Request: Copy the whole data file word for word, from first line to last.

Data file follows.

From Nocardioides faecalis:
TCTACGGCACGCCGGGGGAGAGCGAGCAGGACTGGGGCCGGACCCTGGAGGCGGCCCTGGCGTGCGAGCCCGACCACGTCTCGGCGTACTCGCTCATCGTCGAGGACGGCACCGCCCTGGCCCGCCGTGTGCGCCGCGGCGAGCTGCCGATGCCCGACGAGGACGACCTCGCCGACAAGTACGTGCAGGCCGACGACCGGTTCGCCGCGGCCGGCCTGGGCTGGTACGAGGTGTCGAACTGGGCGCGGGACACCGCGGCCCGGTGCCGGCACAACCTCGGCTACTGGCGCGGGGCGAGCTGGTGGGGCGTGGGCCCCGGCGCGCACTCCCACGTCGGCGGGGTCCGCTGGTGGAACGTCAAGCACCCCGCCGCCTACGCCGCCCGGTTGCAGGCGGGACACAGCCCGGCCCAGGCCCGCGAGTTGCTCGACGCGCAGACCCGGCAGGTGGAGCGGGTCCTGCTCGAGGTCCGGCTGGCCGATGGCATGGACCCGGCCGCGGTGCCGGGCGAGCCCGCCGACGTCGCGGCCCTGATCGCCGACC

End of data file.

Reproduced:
From Nocardioides faecalis:
TCTACGGCACGCCGGGGGAGAGCGAGCAGGACTGGGGCCGGACCCTGGAGGCGGCCCTGGCGTGCGAGCCCGACCACGTCTCGGCGTACTCGCTCATCGTCGAGGACGGCACCGCCCTGGCCCGCCGTGTGCGCCGCGGCGAGCTGCCGATGCCCGACGAGGACGACCTCGCCGACAAGTACGTGCAGGCCGACGACCGGTTCGCCGCGGCCGGCCTGGGCTGGTACGAGGTGTCGAACTGGGCGCGGGACACCGCGGCCCGGTGCCGGCACAACCTCGGCTACTGGCGCGGGGCGAGCTGGTGGGGCGTGGGCCCCGGCGCGCACTCCCACGTCGGCGGGGTCCGCTGGTGGAACGTCAAGCACCCCGCCGCCTACGCCGCCCGGTTGCAGGCGGGACACAGCCCGGCCCAGGCCCGCGAGTTGCTCGACGCGCAGACCCGGCAGGTGGAGCGGGTCCTGCTCGAGGTCCGGCTGGCCGATGGCATGGACCCGGCCGCGGTGCCGGGCGAGCCCGCCGACGTCGCGGCCCTGATCGCCGACC